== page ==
It was very striking to me that you chose not to show most of Jean and François’s interactions. The world of male friendship and that kind of homosociality remains out of frame for the most part.

Jean maybe feels guilty. It’s not clear, but it’s true he took Sara from François. As he’s older, he regrets it, maybe. I don’t know.

The absence of interactions between Jean and François is one of many ellipses in the film. We see photographs of Sara with a young girl about whom we never learn anything. I thought it was interesting that you chose not to represent her life as a mother, since it is often the case that mothers are never given the space to be anything else but mothers.

Actually, Juliette regrets that there was not a scene with the daughter. I shot a scene of the daughter spending a weekend with her, but I discovered it was killing something. Suddenly, Sara was abandoned to a world of not being able to tell her daughter about the kind of dire straits she was in. It was like saying, “You see, she is also a good mother!” In the editing room I said, “No, no, no, no. This is not possible.”

In some ways, the film takes up a classical narrative style, but there are also these big ellipses. What is the power of this kind of storytelling for you? It’s a big part of many of your films, especially L’Intrus (The Intruder). 

For me, it’s like jumping in the void. An ellipsis is a space of time, or territory even, where something happens for the next scene. Even in the editing room sometimes, if there is no ellipsis in the way I shot, suddenly I feel, “No, no, no, no, let’s try this void.” The void, in a strange way, doesn’t contradict linear storytelling but makes a shock. And I know in my own life, I live every minute, every day, day by day, and sometimes something happens in another level of time.

You mentioned L’Intrus. Three weeks ago, someone called me in the editing room and said, “Hello, Madame Denis. I’m a doctor from the hospital of Toulouse.” He told me he was the doctor in charge of finding out who to tell that [actor] Michel Subor had died in a car crash. Michel had been in a coma for two weeks. He had no relatives; he had no papers. And suddenly somebody told the doctor that Michel worked with me, and he found me on Instagram. On Instagram I do very little, but I had posted a picture of Michel. I was in the editing room, shocked, in tears. When I was shooting in Panama, we talked often. I told him, “Come, you will rest in Panama, in the warmth by the sea.” I was not aware that he was too weak, that he was in a state of crazy freedom, an exit from life. I realized that Michel’s death was a huge ellipsis in my relationship with him. I was living in another time, and suddenly he died without me knowing, without me being aware. An unknown person called me from the morgue of a hospital and I thought, this is such an ellipsis. Because I was aware of Michel’s age. I was taking care of him, in a way. I would never abandon him. But I did—unwillingly, really.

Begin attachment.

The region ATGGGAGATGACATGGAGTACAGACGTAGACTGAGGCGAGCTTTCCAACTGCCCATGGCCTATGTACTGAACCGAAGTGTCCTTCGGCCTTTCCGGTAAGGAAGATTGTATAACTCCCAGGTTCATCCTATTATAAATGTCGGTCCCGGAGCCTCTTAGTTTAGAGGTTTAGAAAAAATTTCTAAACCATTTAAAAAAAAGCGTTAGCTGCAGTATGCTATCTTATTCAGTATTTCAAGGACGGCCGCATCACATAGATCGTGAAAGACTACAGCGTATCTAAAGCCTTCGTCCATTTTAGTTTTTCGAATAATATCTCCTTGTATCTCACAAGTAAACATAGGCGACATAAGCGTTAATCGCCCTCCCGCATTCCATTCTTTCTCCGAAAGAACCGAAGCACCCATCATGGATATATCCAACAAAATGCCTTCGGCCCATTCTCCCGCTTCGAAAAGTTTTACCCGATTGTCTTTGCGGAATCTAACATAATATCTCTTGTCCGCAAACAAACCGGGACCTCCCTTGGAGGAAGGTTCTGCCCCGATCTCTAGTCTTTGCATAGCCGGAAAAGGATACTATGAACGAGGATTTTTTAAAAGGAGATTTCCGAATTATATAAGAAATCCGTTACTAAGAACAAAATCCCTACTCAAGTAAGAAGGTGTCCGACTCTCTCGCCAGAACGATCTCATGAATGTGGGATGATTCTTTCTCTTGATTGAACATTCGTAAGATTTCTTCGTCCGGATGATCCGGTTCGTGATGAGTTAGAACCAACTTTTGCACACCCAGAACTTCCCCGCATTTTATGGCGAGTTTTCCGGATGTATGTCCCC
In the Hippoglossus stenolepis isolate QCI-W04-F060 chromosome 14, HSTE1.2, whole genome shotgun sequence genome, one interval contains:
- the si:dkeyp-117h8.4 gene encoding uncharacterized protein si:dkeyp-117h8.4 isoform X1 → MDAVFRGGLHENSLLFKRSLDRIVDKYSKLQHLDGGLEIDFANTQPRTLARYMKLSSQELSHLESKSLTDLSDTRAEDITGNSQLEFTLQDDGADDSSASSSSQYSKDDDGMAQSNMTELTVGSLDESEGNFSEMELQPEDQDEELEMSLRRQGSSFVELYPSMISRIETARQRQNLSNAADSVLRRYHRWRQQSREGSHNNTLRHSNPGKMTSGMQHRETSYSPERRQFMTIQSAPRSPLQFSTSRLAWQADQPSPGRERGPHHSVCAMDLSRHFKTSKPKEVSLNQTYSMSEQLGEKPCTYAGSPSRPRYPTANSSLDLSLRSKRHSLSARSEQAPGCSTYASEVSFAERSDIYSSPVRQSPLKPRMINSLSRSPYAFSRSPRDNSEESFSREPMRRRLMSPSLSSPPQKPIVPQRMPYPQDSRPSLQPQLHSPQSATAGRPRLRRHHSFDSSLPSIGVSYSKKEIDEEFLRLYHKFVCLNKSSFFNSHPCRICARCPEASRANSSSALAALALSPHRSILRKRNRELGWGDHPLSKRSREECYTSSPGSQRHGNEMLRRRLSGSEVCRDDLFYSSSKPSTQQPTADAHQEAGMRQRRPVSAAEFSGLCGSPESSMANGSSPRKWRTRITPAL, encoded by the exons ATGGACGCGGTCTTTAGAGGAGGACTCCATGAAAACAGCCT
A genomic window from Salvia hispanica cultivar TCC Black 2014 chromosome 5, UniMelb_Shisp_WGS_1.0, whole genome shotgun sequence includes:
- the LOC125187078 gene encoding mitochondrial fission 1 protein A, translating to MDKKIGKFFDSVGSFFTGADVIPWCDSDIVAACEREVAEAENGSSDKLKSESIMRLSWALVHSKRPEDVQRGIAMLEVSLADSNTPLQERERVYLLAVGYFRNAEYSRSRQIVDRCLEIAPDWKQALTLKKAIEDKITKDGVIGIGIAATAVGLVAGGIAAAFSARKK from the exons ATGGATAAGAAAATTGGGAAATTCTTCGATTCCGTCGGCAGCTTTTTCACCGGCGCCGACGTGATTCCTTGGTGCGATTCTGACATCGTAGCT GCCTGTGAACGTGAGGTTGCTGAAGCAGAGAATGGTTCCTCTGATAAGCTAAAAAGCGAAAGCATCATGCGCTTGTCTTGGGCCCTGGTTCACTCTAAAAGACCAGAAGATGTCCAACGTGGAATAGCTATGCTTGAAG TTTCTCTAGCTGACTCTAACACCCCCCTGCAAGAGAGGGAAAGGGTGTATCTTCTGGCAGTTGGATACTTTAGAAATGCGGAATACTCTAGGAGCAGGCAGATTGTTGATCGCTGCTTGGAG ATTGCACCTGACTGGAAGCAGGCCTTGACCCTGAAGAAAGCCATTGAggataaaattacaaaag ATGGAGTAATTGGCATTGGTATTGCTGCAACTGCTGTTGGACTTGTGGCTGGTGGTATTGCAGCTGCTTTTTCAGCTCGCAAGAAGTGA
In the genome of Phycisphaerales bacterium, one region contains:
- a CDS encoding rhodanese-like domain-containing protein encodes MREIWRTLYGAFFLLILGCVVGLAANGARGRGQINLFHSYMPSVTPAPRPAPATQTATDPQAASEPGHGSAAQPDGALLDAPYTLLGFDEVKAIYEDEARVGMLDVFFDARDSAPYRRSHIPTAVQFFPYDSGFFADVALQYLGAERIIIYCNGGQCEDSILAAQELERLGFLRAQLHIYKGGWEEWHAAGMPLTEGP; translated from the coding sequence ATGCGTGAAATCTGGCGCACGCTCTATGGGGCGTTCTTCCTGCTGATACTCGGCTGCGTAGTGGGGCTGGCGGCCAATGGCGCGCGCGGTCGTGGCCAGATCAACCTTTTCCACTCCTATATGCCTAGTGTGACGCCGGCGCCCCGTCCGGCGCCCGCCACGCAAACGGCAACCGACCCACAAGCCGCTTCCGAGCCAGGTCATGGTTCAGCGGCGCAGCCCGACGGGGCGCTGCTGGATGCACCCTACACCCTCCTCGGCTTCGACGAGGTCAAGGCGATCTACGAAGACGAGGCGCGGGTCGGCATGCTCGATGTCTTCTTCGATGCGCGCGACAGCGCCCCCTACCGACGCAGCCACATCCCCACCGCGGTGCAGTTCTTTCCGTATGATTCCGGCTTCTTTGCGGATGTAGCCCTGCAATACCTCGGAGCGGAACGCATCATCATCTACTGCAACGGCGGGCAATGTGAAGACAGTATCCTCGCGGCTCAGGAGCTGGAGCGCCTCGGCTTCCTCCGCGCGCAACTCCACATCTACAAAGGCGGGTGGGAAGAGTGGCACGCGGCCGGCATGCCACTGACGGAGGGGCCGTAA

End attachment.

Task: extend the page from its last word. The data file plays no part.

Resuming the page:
In this film you work with several actors you have worked with before, like Grégoire Colin. I was struck by his physicality in this film, especially since in my mind he’s always the actor from your earlier films. I wonder about what it’s like to work with someone over such a long period. 

He’s mine forever and I’m his forever. He was my baby, in a way, then a young man, and now he’s a father of two. He’s there, always.

In this film, he plays a man from the past, but he’s also a man from your past and the past of your cinema. It made me think about whether there’s also another thread in the film about aging. 

Of course. Of course.

Sara’s desire for freedom and change is also tied to a certain moment in her life.

It’s true. And Alice Houri, the girl in the office—she was Nénette [in Nénette and Boni]. She had just given birth to a baby three weeks before shooting. That’s why we had to stop filming at some point. The milk was coming out! [laughs] I had never worked with Bulle [Ogier] before, but because I worked with Jacques Rivette, it was like she was also coming from my past. I know Vincent was staggered that she would [play] his mother, but he was so happy.

The film also features radio guests who are real people playing themselves. 

Lilian Thuram. He was a soccer player and a part of the French team’s first World Cup win in 1998. He was the one who made France win. He was not supposed to be the one to score, but he made two goals against Croatia. He was so surprised. I always remember that. And then for some reason, I made a little documentary about Guadeloupe [Thuram’s birthplace], and we became friends. Now, he gives all his time to go to schools to help young kids. He was a hero for many young French people, you know. The other woman [Hind Darwish] is a teacher in Beirut, who desperately fights.

Erika Balsom is a reader in film studies at King’s College London and the author, most recently, of Ten Skies (2021, Fireflies Press).